No racism in the classical world?

As far as I know, there was no racism in the classical world, in the modern sense of prejudice by skin color.

I originally wrote this as a reply in comments to a previous post, but the subject deserves its own spot. The absence of evidence cannot be taken for evidence of absence, but it is the case that there is zero evidence for racism, not in Greece, and not in Roman times either to my knowledge. This might seem hard to believe for a modern reader, but anyone who wants to claim racism existed would need to come up with some solid evidence.

The classical world did of course have slavery, and lots of it, but this can't be equated with racism since they didn't care what color your skin was, and many societies were perfectly happy to enslave their own people and ethnically identical neighbors.

Social stratification based on skin color is not known anywhere in the classical world. I think the historical record is probably complete enough that we can say it either didn't exist, or if it did, was a pathologically small sample far from the norm. If anyone knows of a counter-example, feel free to tell us in comments.

The caste system was probably being invented in India around this time, and that probably counts, but India is a long way from the Mediterranean and is not normally considered part of the western classical heritage.

Tribalism however is very evident. The major conflicts in the Greek world are split between the Dorian and Ionian super-tribes. The alliances in the Peloponnesian War are split along Dorian/Ionian lines. But these tribes are genetically identical.

Similarly the Greeks and Persians had a tendency to kill each other, but this was clearly geopolitics and in particular a huge divide between the two in system of government; individuals married across the cultures and a number of high profile Greeks medized. (Medized means adopted Persian culture). Greeks who medized were looked on in contempt by other Greeks. This was because the Greeks considered themselves culturally superior to everyone except the Egyptians, so a Greek who medized was rejecting his own culture.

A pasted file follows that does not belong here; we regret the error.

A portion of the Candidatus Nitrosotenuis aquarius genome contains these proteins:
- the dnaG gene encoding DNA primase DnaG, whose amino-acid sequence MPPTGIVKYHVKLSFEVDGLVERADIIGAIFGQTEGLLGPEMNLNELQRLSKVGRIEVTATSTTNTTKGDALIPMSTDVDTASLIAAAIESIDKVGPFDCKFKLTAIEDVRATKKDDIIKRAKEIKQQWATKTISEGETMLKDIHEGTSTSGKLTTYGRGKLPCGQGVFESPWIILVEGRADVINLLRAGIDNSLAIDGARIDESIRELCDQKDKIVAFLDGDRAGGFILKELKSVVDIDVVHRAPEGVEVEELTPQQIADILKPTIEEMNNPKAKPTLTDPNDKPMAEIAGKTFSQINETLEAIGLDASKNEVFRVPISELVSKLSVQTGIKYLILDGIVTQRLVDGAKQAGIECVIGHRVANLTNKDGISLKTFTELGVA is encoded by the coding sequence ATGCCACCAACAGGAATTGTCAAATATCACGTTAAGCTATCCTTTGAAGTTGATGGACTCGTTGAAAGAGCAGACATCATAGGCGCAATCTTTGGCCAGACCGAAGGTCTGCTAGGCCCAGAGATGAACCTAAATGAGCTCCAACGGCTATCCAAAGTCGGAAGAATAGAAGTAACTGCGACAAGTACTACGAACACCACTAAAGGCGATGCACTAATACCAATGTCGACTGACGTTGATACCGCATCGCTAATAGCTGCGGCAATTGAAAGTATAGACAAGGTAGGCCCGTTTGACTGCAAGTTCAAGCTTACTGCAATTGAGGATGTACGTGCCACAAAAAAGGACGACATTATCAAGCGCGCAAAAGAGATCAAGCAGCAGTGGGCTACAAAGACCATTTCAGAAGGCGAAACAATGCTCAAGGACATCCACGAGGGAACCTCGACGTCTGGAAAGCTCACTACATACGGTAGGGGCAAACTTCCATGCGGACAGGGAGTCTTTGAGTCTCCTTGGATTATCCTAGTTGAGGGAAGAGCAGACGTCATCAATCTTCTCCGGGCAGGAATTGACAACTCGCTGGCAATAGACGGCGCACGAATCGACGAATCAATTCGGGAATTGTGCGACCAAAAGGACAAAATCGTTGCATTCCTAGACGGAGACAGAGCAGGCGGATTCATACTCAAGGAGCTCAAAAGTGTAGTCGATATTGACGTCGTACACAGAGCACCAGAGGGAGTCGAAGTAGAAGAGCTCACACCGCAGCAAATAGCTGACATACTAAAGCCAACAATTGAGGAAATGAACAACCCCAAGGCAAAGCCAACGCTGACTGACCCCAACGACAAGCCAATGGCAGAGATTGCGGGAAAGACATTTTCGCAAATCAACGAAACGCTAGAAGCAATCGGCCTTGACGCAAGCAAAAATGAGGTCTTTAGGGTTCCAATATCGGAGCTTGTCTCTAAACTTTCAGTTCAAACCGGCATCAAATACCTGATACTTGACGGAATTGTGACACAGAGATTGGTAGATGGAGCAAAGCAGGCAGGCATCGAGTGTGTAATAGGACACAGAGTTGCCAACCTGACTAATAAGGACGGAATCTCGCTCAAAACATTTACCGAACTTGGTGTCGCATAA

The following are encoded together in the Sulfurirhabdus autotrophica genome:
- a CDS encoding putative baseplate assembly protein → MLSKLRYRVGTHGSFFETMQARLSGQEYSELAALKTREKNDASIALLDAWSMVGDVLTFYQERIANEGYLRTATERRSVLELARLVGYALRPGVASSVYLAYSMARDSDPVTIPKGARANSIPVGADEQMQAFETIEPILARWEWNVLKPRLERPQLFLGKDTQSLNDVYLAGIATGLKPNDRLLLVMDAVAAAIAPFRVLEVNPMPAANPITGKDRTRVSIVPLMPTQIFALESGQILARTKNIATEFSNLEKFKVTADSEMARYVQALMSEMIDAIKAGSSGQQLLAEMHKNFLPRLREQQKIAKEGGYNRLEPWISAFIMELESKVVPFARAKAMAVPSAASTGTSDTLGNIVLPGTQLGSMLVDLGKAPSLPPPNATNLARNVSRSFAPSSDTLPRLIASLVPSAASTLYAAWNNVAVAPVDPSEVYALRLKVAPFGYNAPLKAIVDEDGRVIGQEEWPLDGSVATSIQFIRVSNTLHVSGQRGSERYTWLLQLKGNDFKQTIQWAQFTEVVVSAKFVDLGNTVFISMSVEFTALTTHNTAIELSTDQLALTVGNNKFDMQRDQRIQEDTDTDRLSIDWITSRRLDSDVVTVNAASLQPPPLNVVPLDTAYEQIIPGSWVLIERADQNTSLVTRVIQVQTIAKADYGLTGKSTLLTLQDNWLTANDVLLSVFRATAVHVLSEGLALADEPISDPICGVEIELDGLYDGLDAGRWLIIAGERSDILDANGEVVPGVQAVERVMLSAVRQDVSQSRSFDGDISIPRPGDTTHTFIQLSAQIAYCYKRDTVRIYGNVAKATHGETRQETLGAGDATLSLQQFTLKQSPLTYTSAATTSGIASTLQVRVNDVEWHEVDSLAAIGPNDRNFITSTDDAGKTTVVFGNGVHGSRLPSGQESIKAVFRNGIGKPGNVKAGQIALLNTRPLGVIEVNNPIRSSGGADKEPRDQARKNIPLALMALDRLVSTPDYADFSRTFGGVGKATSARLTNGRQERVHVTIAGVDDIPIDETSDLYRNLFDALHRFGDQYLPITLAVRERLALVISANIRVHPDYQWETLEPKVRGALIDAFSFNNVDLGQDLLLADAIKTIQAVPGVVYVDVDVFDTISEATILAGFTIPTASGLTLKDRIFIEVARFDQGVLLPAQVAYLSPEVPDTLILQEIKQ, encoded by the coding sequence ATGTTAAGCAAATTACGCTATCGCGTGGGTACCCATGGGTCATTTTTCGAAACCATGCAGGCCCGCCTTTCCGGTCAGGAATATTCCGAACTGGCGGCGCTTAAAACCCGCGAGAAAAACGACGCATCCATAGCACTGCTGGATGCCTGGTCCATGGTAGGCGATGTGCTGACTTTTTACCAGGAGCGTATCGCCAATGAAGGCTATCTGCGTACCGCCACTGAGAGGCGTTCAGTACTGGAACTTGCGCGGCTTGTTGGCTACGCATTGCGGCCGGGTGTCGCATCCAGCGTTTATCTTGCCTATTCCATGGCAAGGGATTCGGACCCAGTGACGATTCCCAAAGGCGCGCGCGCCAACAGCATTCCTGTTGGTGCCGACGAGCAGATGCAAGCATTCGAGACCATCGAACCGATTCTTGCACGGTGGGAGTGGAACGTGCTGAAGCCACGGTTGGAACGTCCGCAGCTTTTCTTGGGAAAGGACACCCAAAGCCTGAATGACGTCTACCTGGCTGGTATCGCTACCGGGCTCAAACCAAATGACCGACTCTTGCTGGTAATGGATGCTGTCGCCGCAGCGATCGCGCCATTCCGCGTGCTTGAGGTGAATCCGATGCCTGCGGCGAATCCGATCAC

Other than Greece/Persia, the other great neverending conflicts of the classical world were Rome/Carthage and Rome/Asia. The Rome/Asia conflict was essentially a continuation of the Greece/Persia wars: geopolitics and culture clash and because, frankly, fighting each other is what empires did to pass the time back in those days.

But there was genuine repugnance between Rome and Carthage, the only instance I can think of where emotional hatred was at the core of an ancient war. The Romans were horrified that Carthage practiced large scale child sacrifice. The Carthaginians loathed Roman dominance. The Mediterranean simply wasn't large enough for the two of them. It led to three Punic Wars, which Rome was lucky to eventually win, and they razed Carthage to the ground to ensure there were no mistakes about a fourth war. It's hard to see this as racism though because, although Carthage is in North Africa, it was a Phoenician colony.